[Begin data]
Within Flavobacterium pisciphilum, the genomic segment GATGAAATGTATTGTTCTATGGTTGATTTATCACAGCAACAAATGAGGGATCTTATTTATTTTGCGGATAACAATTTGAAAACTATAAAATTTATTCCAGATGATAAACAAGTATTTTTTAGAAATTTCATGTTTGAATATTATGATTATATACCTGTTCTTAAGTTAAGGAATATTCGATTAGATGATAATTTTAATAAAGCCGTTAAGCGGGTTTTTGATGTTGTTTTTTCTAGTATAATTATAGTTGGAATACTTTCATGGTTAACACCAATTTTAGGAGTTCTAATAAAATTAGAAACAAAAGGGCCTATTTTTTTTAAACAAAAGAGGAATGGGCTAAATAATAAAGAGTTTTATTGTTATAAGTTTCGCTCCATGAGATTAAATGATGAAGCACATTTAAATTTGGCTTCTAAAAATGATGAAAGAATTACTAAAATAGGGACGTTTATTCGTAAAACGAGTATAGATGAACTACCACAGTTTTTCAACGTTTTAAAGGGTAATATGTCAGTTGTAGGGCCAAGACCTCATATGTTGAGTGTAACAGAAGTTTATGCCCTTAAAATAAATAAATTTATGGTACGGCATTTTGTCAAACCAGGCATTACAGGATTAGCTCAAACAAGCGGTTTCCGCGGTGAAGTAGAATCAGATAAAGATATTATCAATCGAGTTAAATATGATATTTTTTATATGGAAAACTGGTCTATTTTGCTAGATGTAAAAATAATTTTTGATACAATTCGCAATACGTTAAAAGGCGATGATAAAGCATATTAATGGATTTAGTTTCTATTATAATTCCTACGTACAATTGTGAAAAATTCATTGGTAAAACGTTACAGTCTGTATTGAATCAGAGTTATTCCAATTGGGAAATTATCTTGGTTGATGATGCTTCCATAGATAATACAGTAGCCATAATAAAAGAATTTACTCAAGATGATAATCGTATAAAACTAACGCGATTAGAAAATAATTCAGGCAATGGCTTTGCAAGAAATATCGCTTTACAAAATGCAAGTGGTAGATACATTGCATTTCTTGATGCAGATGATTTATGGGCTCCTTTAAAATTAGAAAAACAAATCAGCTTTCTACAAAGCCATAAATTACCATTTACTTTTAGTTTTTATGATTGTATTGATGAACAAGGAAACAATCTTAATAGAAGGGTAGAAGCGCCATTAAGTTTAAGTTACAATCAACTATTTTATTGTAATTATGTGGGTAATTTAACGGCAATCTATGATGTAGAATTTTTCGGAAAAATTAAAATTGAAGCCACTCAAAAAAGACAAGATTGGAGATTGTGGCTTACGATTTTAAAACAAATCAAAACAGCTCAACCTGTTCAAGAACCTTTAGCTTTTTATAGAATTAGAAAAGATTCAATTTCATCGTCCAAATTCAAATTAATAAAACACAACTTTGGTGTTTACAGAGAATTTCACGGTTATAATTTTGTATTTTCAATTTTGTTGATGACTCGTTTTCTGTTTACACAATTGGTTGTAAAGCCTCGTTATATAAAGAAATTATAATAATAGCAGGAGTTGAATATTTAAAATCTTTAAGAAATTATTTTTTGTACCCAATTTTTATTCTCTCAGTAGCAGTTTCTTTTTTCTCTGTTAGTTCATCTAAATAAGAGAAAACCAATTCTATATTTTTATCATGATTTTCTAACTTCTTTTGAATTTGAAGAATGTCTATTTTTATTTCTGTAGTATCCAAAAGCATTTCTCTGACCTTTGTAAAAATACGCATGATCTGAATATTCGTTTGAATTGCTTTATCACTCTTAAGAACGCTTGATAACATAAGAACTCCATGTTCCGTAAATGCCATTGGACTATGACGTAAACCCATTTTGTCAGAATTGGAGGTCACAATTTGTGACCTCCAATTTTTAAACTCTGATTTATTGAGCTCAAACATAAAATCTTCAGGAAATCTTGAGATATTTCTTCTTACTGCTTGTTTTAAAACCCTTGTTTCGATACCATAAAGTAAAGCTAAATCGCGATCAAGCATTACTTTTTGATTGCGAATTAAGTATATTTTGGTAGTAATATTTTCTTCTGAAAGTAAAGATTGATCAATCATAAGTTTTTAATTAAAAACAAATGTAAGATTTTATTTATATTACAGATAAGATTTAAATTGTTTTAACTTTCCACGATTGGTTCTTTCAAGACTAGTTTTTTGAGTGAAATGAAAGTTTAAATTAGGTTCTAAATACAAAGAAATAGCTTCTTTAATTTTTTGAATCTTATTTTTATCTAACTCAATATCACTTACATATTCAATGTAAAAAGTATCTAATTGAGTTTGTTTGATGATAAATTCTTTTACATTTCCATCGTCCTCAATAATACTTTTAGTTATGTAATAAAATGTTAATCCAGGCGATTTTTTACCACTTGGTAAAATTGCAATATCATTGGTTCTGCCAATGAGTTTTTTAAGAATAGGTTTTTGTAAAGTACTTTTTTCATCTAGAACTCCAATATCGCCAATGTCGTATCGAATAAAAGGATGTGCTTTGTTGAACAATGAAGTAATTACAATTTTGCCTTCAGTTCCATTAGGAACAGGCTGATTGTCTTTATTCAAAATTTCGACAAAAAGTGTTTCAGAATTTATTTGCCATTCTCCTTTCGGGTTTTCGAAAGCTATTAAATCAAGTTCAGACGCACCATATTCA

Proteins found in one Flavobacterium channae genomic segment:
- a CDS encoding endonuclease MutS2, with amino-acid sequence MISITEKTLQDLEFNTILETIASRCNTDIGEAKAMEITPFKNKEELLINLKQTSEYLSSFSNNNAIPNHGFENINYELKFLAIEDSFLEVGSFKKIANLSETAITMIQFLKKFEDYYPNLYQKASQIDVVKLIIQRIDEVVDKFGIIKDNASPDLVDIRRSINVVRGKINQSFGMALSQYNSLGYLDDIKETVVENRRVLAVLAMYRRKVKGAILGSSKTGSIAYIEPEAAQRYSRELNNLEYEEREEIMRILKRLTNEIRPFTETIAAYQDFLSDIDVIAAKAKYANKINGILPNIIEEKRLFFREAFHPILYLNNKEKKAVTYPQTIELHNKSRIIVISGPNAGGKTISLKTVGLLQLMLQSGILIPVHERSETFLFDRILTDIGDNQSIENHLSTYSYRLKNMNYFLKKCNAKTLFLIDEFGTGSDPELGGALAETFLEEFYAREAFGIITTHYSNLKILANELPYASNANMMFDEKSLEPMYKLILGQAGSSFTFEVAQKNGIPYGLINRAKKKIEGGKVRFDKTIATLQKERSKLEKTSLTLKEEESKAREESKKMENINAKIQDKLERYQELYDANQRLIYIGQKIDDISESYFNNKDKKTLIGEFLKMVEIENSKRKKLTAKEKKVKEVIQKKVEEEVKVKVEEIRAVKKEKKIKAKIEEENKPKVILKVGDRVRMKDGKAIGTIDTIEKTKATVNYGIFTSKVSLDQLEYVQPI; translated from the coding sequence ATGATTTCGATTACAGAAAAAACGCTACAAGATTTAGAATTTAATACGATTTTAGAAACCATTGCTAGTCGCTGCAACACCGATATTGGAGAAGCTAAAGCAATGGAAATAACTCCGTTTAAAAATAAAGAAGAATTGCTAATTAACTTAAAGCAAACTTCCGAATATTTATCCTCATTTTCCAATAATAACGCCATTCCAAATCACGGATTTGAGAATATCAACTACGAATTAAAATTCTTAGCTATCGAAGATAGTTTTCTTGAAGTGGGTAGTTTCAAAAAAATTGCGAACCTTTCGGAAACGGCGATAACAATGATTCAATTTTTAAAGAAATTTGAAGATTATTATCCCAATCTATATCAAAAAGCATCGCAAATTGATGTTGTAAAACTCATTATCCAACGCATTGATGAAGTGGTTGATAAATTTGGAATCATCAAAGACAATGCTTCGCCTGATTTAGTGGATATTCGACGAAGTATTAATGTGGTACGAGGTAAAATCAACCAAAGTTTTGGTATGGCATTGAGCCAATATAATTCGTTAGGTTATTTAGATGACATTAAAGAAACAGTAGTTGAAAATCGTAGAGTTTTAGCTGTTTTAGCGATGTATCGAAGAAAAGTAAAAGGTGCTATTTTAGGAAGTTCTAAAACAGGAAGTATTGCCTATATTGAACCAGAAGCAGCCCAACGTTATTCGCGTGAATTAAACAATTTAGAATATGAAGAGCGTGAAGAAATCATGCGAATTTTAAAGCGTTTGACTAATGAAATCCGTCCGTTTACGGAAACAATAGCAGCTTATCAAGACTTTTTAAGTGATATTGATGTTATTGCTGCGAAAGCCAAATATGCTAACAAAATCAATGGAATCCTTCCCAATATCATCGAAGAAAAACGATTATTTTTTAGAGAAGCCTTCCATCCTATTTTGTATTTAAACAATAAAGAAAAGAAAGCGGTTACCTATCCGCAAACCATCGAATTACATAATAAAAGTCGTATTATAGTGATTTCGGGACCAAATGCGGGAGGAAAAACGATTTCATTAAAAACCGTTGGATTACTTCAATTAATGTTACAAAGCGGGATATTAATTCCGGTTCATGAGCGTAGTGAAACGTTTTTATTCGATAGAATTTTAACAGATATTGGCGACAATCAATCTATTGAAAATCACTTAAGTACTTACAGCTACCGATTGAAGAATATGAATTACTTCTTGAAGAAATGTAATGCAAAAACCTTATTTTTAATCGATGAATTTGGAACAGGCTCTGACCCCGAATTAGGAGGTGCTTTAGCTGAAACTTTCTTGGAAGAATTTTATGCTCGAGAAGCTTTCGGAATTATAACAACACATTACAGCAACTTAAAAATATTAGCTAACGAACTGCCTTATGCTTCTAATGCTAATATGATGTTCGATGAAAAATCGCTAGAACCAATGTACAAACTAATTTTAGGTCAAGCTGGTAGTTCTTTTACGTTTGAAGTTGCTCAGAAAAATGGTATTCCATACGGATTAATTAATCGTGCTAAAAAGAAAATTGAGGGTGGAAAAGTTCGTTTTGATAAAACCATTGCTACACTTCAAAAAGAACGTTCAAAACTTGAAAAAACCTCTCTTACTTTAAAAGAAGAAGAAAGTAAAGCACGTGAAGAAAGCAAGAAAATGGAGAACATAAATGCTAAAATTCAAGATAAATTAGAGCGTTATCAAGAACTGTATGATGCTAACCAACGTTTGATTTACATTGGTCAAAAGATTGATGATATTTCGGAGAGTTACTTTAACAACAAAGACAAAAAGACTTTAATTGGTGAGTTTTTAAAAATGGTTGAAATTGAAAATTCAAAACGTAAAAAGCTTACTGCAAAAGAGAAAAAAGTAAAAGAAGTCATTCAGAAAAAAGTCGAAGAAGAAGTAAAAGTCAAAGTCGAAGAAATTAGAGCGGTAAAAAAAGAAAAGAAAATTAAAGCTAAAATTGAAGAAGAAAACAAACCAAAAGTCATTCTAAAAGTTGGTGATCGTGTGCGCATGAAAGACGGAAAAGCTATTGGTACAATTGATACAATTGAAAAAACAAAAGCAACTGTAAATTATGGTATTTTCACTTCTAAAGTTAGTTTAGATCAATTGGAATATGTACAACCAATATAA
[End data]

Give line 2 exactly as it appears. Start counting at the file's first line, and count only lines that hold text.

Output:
Proteins found in one Flavobacterium channae genomic segment: